In 1991 Dr. Paul Callicoat purchased his Southwest Missouri farm and decided that the north 200 acres would be devoted to quail management (he enjoys working his quail dogs, a lot!). In 1993 he contacted the Missouri Department of Conservation (MDC) and a management plan was developed. Over the next several years he began to implement his practices, but his work didn’t allow him to devote as much time as he wanted.
Then in 2007 Dr. Callicoat contacted us again. We reviewed his previous plan and addressed the woody encroachment (oaks and hickories) that had occurred. He contracted the mechanical clipper to cut the poles and he sprayed and used prescribed fire for the saplings. We were able to offset some of the cost by using MDC cost share.
The initial treatment with herbicide killed the woodies and allowed more sunlight to hit the ground. Since the shade was eliminated, an increase in native grasses and forbs occurred. This increased the fuel load for prescribed fire which keeps the woodies in check. He created brush piles from the poles that were cut and disks around these piles. And he randomly disks throughout his tract and plants food plots or lets it sit idle. With the number of burn units Dr. Callicoat has, he’s able to rotate his burns and still provide the habitat diversity that quail need. Dr. Callicoat has seen his covey count increase to eight coveys last winter (his highest).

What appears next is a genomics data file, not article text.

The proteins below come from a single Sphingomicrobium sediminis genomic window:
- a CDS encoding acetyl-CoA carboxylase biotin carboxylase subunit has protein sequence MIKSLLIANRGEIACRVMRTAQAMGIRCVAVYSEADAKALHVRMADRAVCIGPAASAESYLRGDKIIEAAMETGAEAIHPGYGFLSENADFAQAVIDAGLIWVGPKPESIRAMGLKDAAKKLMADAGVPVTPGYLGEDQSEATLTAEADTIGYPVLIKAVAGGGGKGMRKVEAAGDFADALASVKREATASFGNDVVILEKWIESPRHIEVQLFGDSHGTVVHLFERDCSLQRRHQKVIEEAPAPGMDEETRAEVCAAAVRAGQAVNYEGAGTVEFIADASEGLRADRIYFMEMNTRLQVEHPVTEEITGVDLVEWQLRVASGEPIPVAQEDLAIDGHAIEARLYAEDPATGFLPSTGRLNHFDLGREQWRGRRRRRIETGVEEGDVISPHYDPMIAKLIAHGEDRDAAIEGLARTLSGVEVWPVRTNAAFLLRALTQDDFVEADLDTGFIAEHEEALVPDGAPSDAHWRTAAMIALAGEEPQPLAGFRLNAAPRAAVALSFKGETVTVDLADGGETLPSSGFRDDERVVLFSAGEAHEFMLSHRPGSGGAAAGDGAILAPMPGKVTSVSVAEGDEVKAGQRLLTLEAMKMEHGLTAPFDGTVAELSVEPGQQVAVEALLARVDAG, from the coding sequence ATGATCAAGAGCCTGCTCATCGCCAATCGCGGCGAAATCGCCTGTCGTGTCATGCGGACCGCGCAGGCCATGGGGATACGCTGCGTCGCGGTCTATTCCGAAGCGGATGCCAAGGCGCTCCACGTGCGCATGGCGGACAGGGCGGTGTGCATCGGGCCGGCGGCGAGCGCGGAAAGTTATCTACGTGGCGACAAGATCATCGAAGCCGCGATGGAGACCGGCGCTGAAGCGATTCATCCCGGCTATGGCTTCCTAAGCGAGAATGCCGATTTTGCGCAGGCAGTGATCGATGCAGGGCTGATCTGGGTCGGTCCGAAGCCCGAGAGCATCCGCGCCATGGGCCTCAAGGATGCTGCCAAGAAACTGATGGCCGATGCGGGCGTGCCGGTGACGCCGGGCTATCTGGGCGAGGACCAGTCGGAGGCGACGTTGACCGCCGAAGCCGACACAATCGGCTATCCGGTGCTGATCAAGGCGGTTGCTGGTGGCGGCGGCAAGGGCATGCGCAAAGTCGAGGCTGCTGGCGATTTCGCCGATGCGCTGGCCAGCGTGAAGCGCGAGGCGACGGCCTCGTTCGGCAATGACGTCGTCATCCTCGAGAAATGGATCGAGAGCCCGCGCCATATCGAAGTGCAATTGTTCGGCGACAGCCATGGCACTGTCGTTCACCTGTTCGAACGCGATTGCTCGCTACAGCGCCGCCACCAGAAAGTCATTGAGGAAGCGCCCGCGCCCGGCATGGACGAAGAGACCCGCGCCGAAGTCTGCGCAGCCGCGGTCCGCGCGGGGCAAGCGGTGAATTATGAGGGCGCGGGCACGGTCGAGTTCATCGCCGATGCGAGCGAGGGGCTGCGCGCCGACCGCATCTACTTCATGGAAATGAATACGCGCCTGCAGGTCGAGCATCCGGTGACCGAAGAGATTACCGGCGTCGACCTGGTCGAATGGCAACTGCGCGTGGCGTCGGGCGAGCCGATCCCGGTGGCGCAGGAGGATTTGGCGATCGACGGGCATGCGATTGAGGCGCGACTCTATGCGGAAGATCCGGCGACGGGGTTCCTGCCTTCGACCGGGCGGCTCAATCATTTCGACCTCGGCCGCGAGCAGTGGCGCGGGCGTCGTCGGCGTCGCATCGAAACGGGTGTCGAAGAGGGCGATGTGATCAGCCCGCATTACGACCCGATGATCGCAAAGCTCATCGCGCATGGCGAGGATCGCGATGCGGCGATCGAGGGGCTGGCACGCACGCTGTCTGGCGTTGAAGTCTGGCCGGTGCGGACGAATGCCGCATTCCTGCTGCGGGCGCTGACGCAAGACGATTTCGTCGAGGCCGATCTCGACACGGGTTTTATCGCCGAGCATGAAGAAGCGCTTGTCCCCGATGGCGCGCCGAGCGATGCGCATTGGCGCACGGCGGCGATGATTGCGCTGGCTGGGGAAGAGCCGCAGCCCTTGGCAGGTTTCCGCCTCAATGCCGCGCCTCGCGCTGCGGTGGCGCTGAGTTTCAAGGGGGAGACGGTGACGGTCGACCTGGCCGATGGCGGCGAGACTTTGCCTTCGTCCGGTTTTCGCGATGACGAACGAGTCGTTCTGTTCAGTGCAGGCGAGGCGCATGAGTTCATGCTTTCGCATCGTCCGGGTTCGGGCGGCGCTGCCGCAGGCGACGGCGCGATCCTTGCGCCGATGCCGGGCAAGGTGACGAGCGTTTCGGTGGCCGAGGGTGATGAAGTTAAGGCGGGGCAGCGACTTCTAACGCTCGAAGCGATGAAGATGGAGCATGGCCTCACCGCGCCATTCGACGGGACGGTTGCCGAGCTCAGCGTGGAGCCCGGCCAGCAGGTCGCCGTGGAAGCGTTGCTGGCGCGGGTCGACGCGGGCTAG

We were driving around his property last week looking at his progress and talking about this project. He mentioned that back when he started in the '90s he felt intimidated by what needed to be done, felt he might do something wrong and mess it up. This last go around he wasn’t worried about messing anything up. He said you have to “do something” or you’ll never get anything done. I’d have to agree…eight coveys aren’t bad!